Runaway Spending= Runaway Debt

June 30, 2009


29 June 09

Budget: The U.S. is on the fiscal road to ruin — with massive spending expected to create soaring deficits and mountains of debt. Don’t take our word for it. Just listen to the nonpartisan think tank that advises Congress.

‘Under current law,” said the Congressional Budget Office in its long-term budget outlook, released late last week, “the federal budget is on an unsustainable path — meaning that federal debt will continue to grow much faster than the economy over the long run.”

The CBO goes on to describe our rather bleak choices: “Keeping deficits and debt from reaching levels that would cause substantial harm to the economy would require increasing revenues significantly as a percentage of GDP, decreasing projected spending sharply, or some combination of the two.”

In other words, ready or not, we’re going to have to raise taxes or slash spending or a bit of both. The status quo is dead.

This shocking report usually would create a firestorm of debate. But with Congress and the White House already deeply involved in crafting new ways to bankrupt America — through cap and trade, nationalized health insurance and new across-the-board regulations on the financial industry, to name but a few — what’s shocking is how little attention is being paid to the future.

Without question, this Democratic-led Congress and White House have been the most fiscally reckless and irresponsible in our history. These captains of the Titanic know the iceberg looms in the murky distance, but instead of taking evasive action, they’re screaming “full steam ahead” as the ship readies for impact.

It won’t take long for us to hit the ice.

Let’s see. There’s $787 billion in stimulus, $700 billion in TARP spending and hundreds of billions in bailout funds for the automakers and Fannie Mae and Freddie Mac. This year alone the spending will approach $4 trillion, 117% above the $1.8 trillion spent in 2000.

This unprecedented increase will lead to expected deficits of $1.8 trillion this year and as much as $13 trillion through 2019. Over that time, the U.S. will go from having a fairly manageable debt load to one that threatens our financial stability.

According to the CBO, at the end of 2008, federal debt held by the public (see chart above) was 41% of GDP — far less than most countries in the European Union or Japan. But it won’t last. In just two years, the debt load will leap to 60% of GDP, and to 87% by 2020 and 181% by 2035 — just 25 years away.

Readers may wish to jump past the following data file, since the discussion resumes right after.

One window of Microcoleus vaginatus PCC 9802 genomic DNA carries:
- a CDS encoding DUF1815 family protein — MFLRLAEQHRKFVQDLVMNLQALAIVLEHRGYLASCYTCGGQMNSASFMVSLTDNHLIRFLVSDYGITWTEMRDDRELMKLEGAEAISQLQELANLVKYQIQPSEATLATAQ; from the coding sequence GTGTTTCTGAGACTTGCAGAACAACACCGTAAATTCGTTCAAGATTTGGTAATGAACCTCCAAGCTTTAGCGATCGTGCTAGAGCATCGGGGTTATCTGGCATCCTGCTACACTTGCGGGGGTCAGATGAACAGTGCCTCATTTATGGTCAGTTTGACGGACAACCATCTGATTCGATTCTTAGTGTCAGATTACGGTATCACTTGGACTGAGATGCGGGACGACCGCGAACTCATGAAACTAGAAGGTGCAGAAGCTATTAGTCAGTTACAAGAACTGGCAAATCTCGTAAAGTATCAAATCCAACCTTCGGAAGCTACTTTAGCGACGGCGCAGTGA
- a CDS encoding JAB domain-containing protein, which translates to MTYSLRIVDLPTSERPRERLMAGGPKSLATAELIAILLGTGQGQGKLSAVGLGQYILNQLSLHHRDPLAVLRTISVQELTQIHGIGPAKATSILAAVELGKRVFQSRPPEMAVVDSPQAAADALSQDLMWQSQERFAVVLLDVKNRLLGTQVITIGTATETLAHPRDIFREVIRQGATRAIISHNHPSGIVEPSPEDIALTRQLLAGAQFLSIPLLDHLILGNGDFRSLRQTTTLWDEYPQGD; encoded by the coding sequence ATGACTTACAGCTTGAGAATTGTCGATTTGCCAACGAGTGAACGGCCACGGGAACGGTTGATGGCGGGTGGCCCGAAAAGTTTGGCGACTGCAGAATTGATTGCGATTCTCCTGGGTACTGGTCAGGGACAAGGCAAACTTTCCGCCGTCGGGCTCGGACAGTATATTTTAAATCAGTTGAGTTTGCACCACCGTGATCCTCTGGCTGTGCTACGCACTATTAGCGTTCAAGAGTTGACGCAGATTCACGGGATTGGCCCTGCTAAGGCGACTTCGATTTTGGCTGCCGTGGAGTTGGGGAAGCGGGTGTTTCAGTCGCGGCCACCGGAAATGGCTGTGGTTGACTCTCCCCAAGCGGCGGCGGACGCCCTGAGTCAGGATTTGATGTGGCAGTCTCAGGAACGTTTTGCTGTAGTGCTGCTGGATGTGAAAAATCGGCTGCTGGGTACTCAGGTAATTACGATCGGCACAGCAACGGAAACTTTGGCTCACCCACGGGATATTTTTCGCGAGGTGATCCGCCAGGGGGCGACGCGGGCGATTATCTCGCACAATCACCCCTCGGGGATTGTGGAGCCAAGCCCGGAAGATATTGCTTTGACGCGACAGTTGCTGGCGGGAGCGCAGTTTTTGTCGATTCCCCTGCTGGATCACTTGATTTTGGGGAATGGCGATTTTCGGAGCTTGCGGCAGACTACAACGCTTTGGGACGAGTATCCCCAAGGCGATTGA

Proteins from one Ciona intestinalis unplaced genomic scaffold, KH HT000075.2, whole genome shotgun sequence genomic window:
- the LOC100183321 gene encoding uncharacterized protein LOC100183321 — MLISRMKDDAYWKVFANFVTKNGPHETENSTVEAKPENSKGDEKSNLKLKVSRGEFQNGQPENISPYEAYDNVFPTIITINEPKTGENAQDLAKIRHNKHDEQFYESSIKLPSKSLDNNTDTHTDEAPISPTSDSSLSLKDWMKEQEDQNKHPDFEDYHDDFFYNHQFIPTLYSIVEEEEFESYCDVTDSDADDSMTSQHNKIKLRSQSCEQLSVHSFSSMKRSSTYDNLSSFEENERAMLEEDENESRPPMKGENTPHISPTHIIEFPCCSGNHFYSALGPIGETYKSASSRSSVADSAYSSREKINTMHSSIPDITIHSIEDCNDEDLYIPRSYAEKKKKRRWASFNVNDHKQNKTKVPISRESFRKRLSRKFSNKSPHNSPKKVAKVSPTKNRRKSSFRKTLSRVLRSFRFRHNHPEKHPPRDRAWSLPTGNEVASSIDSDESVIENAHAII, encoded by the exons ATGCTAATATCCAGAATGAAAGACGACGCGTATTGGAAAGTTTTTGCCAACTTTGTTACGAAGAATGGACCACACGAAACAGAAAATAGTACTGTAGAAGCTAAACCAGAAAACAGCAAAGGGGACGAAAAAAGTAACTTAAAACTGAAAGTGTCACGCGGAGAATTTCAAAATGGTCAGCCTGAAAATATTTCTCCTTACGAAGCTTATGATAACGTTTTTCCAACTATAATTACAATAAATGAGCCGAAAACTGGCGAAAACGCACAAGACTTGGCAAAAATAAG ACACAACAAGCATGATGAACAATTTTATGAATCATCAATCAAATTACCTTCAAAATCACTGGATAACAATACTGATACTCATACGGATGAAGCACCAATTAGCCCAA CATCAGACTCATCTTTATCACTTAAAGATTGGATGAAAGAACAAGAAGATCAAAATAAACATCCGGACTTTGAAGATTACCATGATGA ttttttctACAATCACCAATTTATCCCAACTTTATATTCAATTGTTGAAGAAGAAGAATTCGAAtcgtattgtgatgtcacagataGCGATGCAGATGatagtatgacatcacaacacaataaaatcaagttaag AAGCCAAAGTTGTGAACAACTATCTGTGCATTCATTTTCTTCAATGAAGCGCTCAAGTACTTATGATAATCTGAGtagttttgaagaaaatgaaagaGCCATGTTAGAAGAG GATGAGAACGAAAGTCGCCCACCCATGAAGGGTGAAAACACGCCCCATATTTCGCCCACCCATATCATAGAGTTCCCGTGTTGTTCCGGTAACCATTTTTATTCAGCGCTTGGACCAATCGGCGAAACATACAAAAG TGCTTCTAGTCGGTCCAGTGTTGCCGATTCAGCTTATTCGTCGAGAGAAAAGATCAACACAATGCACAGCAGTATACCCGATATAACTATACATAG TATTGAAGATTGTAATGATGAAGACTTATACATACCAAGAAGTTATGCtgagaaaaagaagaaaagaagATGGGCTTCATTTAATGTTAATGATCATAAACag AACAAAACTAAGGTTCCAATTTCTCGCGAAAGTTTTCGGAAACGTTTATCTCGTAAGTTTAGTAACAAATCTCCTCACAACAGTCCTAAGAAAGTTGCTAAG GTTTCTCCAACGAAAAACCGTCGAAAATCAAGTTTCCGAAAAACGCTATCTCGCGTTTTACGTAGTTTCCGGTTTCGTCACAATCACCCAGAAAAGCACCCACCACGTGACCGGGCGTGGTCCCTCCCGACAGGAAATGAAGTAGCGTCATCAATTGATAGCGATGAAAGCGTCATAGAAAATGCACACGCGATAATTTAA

Today, we spend about 1% of GDP on paying down debt. That’s estimated to rise to 2.5% by 2020. Soon these payments will start eating seriously into our budget, and we’ll be like hapless homeowners who put too much on their credit cards. We’ll be working just to pay our debts — or rather, our children and grandchildren will.

Almost all of this spending surge is due to entitlements. So it doesn’t even include possible programs like cap and trade and national health care. Medicare and Medicaid alone account for 80% of the growth of all entitlement spending over the next 25 years, rising from 5% of GDP to 10%. Now, imagine the rest of health care spending — about 13% of GDP right now — on the government’s tab, too.

The CBO says this debt growth will have a pernicious effect on the economy. “As investment (is) displaced by government debt, GDP (will) grow more slowly and eventually decline.”

Can there be anything more destructive of the bonds between generations than profligate spending that saddles an unborn generation with the debts run up by their parents?

This is a direct inversion of the age-old ideal of leaving your children better off than you were. We’ll be sending them back to an unhappy, unhealthy and unwealthy stage of America’s development.

We keep hearing Congress has no choice — this is what people really want. Is it? A recent Rasmussen Poll asked Americans: “Would you prefer a more active government with more services and higher taxes, or a smaller government with fewer and lower taxes?”

Some 66% responded they would prefer smaller government with less taxes; only 25% went for the big government option.

In short, the U.S. economy is being socialized through the back door against the will of its people. Our debts will soon be so large and burdensome that we will in effect be working most of our lives for the government in order to pay them off. And we won’t have any choice: a debt is a debt.

Here we thought indentured servitude and slavery were ended with the 13th and 14th Amendments to the Constitution in 1865 and 1868. Our clever leaders have found a way to get around this. They just call the shackles they’re fitting for our children “debts.”


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